“You will be the same person in five years as you are today except for the people you meet and the books you read.”
– Charlie Jones
I have no formal business credentials nor have I taken a single class on business in my life. My business education has been a combination of my own experiences and the books I’ve read.
I am continually amazed by, and grateful for, all the authors who have written books and shared so much of their experience and research.
This article is my attempt to enumerate the books that have been repeatedly useful to me as an entrepreneur and business person and the ones I have recommended or gifted most to others.
Some are not explicitly business books, yet have been helpful to me and other entrepreneurs and business people I know.
This set is clearly biased by my own experience and surely incomplete. I hope to continue to revise it every few years as I read and learn more.
My Best Entrepreneur Book Recommendations
“Accounting is the art of using limited data to come as close as possible to an accurate description of how well a company is performing.”
Were you also a humanities major with no accounting background? Accounting is one of the few subjects I wish I had actually taken in college and while I’m sure there’s plenty of textbooks you could pick-up, this book made me go from staring at P&Ls like they were in Russian to being able to read a business prospectus.
I know many entrepreneurs who operate 7-figure businesses and have cited this book as their most valuable resource for gaining the basic financial intelligence to run a business.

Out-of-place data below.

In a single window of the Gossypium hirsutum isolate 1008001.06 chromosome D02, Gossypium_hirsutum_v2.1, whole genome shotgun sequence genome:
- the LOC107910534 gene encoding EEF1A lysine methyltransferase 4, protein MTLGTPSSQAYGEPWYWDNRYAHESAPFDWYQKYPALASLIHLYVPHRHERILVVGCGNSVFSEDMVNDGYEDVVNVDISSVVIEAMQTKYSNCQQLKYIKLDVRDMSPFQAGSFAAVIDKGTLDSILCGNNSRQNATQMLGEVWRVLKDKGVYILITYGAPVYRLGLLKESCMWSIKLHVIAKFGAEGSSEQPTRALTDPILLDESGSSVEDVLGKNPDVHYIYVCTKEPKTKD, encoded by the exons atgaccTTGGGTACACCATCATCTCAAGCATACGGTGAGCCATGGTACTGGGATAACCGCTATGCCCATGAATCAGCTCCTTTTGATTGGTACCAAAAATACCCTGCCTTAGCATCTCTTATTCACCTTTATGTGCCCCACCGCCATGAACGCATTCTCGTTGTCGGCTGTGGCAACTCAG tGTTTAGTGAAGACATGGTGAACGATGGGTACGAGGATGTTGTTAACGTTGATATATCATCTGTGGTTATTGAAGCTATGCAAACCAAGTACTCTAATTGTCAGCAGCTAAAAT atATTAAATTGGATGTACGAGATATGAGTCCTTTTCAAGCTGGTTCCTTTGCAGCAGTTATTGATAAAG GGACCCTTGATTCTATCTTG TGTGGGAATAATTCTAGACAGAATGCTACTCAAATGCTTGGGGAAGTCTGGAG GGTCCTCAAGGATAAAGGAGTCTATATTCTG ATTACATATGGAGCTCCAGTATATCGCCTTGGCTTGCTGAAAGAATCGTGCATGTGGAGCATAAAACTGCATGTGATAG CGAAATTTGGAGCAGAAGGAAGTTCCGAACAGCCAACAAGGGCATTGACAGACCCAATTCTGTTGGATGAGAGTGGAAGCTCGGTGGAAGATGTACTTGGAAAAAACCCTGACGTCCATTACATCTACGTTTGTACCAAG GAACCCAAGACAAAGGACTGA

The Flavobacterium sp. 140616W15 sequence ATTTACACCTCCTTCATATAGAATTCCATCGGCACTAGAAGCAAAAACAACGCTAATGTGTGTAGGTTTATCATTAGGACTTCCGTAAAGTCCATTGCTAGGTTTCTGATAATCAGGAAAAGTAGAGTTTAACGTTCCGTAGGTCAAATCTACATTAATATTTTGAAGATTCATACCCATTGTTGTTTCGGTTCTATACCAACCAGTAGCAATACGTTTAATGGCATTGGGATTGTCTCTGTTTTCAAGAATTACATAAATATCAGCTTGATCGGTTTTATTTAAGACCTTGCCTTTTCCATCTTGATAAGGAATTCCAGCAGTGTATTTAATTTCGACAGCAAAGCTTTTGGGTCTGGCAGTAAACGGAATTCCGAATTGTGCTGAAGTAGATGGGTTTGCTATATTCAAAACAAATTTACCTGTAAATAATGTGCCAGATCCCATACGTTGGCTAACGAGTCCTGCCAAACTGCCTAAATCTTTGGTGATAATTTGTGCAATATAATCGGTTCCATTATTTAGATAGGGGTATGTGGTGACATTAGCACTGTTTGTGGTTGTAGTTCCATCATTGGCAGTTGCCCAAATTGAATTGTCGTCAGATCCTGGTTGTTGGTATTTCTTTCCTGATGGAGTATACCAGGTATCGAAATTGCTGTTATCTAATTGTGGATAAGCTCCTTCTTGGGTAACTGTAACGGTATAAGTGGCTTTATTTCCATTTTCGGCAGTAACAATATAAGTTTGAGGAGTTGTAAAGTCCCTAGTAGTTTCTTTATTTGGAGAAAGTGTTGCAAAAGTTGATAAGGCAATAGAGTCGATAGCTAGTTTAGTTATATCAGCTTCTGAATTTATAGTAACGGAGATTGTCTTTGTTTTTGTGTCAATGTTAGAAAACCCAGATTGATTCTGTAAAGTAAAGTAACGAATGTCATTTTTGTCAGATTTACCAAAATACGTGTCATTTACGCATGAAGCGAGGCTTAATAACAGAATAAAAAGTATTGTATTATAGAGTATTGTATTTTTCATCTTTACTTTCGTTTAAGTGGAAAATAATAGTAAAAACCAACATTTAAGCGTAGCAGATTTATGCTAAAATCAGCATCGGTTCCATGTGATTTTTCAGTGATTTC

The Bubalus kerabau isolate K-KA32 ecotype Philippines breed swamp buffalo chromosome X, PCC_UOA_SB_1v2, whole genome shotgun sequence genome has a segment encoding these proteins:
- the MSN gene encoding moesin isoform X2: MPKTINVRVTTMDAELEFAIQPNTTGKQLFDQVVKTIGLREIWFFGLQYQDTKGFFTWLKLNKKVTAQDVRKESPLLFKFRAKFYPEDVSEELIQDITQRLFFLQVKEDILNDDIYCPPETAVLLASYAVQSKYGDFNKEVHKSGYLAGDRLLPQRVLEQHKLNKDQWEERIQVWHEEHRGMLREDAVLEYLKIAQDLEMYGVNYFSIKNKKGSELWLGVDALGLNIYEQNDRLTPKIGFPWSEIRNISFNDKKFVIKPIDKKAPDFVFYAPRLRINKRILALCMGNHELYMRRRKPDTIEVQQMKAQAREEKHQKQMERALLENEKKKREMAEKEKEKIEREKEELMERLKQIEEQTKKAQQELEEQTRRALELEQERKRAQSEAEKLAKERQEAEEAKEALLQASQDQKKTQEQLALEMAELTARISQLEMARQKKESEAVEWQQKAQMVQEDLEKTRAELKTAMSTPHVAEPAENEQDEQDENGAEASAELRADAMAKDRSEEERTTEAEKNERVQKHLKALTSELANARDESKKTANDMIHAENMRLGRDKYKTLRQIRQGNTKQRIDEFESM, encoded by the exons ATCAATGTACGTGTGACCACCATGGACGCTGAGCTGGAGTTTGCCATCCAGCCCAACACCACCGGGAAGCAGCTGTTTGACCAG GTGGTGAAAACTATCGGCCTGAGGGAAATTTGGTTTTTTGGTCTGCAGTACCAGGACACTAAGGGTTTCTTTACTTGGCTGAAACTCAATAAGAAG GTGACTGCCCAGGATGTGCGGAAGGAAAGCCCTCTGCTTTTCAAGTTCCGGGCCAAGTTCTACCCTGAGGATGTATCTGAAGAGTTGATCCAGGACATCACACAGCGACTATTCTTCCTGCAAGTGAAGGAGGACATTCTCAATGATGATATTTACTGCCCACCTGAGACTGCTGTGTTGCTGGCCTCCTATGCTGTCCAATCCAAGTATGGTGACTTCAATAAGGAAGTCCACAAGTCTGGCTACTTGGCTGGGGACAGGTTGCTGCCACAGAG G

By Carlota Perez
Technological Revolutions and Financial Capital presents a new model for innovation and investment cycles.
Perez suggests we’ve gone through three major techno-economic paradigms since the rise of capitalism:
The Industrial Revolution, beginning in 1771
The Age of Steam and Railways, beginning in 1829
The Age of Steel, Electricity and Heavy Engineering, beginning in 1875
Each lasted around a century (with some overlap from the previous paradigm) and had two major phases: installation and deployment.
This book is academic, but critically important reading for anyone interested in startups and funding cycles.
This book gave me a framework to think about what the Internet and related technologies are doing to markets, society, and business.
It changed the way I think about innovation, entrepreneurship and investment more than any other book I’ve read.
“The rich buy assets. The poor only have expenses. The middle class buy liabilities they think are assets.”
I didn’t grow up in a family of entrepreneurs and money wasn’t something my family talked about.